Hunting men and women for sport has become the No. 3 most popular vacation activity for world’s ultrawealthy, according to a new survey released today by Businessweek Magazine.
Swimming in pools filled with $100 bills filled the second spot in the survey for the third year in a row, while yachting remained in the top spot.
Unwitting men and women are typically captured on American streets, transported to a remote Caribbean island owned by National Rifle Association head Wayne LaPierre, then given a 20-minute head start into the woods, where they are hunted by wealthy CEOs and business owners in Jeeps and armed with bolt-action hunting rifles and crossbows.
“My company has more than $2 trillion in assets and more than 250,000 employees,” said JPMorgan Chase CEO Jamie Dixon. “Dealing with that kind of pressure is enormously stressful. Coming here, hunting people – sometimes even my own employees – relieves that pressure and allows me to return to my duties refreshed.”
Dixon, who earned $18.7 million in compensation in 2012, was on his fifth trip in as many years, bagging four trophies, including a 14-year-old boy with Down syndrome whom he was having stuffed and mounted for his Colorado vacation home.
Former vice president Dick Cheney’s last heart transplant came from a Tennessee father of four who happened to share Cheney’s blood type, according to hospital records. Cheney is said to have shot Ben Meadows, 42, in the legs with a Remington Model 673 Guide rifle from 45 yards away, then removed the still-beating heart from the churchgoing family man. Cheney was then taken to the island’s field hospital, where it was successfully transported into the Wyoming Republican’s chest.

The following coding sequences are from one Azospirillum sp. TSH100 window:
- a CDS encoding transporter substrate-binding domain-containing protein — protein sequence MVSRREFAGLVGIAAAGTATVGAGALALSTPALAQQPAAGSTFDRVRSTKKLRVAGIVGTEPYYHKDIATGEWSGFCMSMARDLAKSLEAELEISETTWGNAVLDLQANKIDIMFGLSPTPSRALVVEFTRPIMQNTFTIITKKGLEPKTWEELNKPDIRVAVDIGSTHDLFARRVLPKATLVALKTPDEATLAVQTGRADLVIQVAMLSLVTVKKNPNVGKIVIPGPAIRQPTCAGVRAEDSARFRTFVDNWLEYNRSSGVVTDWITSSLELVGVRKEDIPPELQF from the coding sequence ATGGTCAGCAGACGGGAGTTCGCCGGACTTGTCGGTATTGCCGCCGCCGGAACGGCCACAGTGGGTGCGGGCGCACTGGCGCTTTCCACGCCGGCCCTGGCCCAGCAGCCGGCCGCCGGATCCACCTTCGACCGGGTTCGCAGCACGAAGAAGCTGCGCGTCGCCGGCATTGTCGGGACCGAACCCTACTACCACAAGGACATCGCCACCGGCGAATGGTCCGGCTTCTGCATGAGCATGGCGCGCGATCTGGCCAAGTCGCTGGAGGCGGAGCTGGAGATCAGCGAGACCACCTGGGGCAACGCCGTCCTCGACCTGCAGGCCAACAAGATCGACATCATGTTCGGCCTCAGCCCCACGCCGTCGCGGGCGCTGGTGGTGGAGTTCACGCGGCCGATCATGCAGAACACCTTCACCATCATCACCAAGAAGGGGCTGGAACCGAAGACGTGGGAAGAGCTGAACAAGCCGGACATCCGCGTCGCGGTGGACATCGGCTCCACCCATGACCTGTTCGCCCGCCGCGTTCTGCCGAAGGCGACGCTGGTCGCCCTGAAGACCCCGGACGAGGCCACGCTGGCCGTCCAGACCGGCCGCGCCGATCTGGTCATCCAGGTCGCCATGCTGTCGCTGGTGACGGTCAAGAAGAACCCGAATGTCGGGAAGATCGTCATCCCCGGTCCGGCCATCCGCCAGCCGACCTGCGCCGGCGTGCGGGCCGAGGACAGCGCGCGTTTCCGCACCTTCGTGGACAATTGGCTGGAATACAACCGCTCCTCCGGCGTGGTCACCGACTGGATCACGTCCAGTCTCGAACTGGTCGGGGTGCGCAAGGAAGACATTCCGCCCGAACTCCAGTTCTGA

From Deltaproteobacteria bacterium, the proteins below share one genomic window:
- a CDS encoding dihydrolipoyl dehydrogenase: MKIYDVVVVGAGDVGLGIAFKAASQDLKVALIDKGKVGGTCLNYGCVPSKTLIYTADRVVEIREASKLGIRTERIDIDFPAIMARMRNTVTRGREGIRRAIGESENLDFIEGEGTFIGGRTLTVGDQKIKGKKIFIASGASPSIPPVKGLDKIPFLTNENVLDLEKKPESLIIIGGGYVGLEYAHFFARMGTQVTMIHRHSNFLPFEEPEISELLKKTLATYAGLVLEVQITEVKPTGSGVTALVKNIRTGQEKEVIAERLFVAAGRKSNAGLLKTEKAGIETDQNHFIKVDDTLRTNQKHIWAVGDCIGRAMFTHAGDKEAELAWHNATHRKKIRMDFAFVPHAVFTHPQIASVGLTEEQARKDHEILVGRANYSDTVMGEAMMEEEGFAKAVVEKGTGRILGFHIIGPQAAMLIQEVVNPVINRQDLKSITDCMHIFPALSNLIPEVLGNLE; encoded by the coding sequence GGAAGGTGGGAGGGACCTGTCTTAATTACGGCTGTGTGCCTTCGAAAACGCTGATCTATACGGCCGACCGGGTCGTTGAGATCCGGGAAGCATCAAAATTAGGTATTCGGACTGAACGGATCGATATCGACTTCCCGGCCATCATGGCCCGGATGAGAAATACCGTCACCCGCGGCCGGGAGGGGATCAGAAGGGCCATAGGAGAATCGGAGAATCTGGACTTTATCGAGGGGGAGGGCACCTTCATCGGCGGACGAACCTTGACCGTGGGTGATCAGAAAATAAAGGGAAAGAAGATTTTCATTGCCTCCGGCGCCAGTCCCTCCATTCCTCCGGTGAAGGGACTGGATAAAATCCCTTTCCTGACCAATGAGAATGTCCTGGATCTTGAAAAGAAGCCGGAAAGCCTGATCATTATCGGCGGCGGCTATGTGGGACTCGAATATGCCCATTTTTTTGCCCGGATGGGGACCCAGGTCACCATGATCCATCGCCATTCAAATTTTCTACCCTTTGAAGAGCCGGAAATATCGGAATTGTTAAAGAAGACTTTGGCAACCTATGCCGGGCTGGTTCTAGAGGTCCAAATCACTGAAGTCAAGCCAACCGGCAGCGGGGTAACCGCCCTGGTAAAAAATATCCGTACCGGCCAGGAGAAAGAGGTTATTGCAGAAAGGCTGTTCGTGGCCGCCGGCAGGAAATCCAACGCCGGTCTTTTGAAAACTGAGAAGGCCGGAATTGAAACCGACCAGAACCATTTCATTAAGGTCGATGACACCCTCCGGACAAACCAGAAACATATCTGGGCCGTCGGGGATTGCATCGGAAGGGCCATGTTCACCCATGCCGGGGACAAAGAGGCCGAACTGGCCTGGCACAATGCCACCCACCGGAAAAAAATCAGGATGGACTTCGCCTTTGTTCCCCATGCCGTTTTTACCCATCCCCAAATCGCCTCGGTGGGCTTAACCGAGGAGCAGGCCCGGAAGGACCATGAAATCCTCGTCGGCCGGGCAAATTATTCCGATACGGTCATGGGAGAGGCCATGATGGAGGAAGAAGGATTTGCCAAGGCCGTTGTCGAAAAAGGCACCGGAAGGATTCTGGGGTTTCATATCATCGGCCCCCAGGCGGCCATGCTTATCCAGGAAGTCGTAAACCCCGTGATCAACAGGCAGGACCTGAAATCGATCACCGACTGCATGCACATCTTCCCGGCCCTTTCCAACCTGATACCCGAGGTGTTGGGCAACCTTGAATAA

Meadow’s family would later receive a handwritten letter of gratitude from Cheney, along with a $100 check to help pay for funeral expenses.
Hunting “the most dangerous game” has long been practiced in secret, and has been a long-time rite of passage for many a rising corporate star fresh out of Harvard’s secretive Skull and Bones Society. But the sport has come out of the shadows in recent years after the U.S. Justice Department refused to prosecute the businessmen for fear of weakening the country’s economy.
“These men and women run some of the most powerful corporations in the world,” Attorney General Eric Holder said during a Friday press conference. “If we were to prosecute, it could have a negative impact on the national economy, perhaps even the world economy.”
Bank of America CEO Brian Moynihan, who made $7.4 million in 2012, stood behind a visibly teary-eyed Holder during the press conference holding his wrists and slapping him while taunting, “Why are you hitting yourself? Why are you hitting yourself?”
In a similar study, for the sixth year in a row, the No. 1 vacation activity among most Americans was looking at old Disneyland brochures with your crying 8-year-old daughter while telling her, “Maybe next year.”
[Photo Credit: Gage Skidmore, Flickr]